Bridge column, August 25: Do not be locked into 4-3-2-1 points
At the bridge table, high-card points do alter things. A top player, though, is not blinded by them; he is flexible in his thinking.
For example, in today's deal, do you agree with North's raise to two no-trump (given that it was natural, not a transfer to diamonds)? And what should South do now?
A one-no-trump overcall should show about 15.5 to 17.5 points, a little stronger than a one-no-trump opening. (You want some extras because if West has a fair hand, he will make a penalty double, which will be lucrative unless North can run into a long suit.)
This appears to make North's raise borderline, but aces are wonderful, worth nearer to 4.5 points than four. And any finesses that South wishes to take are probably winning. So North's game-try is fine. (In fact he might even jump to three no-trump!)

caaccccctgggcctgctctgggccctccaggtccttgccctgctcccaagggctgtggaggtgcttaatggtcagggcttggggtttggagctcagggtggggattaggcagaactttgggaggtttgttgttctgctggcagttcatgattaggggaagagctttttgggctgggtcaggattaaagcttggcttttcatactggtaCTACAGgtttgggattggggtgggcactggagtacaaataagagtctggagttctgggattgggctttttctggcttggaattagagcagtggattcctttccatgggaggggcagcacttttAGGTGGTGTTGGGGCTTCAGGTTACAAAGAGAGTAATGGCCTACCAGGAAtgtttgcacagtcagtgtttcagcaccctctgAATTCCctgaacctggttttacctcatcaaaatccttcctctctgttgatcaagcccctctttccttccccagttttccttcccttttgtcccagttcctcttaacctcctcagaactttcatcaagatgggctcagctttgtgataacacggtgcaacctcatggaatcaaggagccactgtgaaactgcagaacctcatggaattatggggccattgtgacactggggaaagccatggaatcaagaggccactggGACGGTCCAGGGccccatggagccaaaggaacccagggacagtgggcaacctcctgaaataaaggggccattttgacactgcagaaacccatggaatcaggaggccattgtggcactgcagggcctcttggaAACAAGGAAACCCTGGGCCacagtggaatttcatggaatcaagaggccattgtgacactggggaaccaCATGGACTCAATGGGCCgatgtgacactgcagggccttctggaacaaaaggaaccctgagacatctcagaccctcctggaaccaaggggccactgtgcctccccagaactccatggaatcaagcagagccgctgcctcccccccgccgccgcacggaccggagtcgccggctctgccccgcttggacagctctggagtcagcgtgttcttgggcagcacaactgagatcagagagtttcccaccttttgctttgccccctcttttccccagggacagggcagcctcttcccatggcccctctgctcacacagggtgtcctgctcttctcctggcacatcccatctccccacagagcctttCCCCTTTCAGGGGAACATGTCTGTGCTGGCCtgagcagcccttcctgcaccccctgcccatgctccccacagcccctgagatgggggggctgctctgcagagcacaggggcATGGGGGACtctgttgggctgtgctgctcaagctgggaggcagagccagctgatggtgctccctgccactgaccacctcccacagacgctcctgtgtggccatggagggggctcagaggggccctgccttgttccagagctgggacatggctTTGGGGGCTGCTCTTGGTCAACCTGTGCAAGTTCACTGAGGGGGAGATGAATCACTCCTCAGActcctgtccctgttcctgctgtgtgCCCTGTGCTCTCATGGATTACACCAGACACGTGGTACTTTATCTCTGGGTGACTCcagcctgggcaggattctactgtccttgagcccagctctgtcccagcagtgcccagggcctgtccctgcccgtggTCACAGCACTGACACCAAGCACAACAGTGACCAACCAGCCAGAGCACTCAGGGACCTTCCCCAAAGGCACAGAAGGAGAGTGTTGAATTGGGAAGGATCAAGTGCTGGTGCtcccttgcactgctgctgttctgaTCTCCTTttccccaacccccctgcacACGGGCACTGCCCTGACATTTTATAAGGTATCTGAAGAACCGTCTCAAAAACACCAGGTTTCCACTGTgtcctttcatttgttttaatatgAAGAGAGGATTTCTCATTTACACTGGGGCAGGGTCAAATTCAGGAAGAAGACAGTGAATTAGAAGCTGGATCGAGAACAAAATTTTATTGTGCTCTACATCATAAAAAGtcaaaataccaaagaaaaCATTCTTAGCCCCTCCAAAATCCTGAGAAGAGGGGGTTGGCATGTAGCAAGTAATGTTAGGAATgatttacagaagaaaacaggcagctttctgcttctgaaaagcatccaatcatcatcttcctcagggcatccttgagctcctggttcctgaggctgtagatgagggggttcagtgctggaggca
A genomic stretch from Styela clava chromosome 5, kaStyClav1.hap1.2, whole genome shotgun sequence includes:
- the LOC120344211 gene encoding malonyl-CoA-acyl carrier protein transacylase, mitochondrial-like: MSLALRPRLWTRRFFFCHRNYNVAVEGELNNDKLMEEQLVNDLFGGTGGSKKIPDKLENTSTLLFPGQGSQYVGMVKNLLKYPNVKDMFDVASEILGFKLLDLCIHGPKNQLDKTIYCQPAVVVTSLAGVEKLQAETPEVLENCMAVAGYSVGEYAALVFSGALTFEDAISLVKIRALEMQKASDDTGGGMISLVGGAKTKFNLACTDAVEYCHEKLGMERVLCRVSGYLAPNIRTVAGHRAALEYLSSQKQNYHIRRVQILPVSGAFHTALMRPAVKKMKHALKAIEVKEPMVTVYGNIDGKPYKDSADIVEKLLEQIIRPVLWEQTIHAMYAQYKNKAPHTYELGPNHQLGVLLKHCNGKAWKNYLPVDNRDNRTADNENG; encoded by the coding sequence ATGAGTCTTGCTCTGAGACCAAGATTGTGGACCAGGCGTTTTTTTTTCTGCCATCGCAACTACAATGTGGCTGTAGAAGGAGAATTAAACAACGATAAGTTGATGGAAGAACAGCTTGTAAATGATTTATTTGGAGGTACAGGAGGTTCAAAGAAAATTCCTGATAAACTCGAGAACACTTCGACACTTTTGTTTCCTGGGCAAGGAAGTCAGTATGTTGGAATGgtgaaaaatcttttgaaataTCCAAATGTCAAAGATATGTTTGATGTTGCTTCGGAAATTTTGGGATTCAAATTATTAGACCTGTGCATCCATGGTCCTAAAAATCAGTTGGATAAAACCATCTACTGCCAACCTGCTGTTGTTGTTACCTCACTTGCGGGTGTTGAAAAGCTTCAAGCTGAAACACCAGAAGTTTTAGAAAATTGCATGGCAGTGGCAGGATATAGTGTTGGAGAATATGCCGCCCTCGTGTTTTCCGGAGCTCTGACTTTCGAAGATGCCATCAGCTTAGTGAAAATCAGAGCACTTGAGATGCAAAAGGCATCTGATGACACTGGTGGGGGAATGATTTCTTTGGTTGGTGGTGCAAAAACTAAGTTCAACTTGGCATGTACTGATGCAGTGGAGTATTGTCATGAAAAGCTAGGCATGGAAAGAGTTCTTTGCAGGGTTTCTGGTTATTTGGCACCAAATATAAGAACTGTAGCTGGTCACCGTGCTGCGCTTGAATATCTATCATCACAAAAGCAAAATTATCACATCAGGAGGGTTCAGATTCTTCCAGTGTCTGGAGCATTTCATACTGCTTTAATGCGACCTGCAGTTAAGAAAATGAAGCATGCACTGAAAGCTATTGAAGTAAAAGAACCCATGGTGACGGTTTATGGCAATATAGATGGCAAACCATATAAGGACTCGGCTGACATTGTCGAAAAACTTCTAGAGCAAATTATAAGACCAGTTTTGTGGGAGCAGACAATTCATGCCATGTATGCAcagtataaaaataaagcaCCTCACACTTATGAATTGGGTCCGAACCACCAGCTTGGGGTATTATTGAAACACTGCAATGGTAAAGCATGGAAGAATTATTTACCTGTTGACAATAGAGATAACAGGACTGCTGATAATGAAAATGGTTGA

Also, the South hand seems to be a minimum with only 15 high-card points. However, it has a lot of pluses because East is known to have almost all of the missing points. There are surely three spade tricks available. And that diamond suit will be worth three or four tricks. South should not be a point automaton and should happily raise to three no-trump.
Probably West will lead the spade six. South wins and drives out East's diamond honors, ending with 10 tricks: three spades, two hearts, three diamonds and two clubs.
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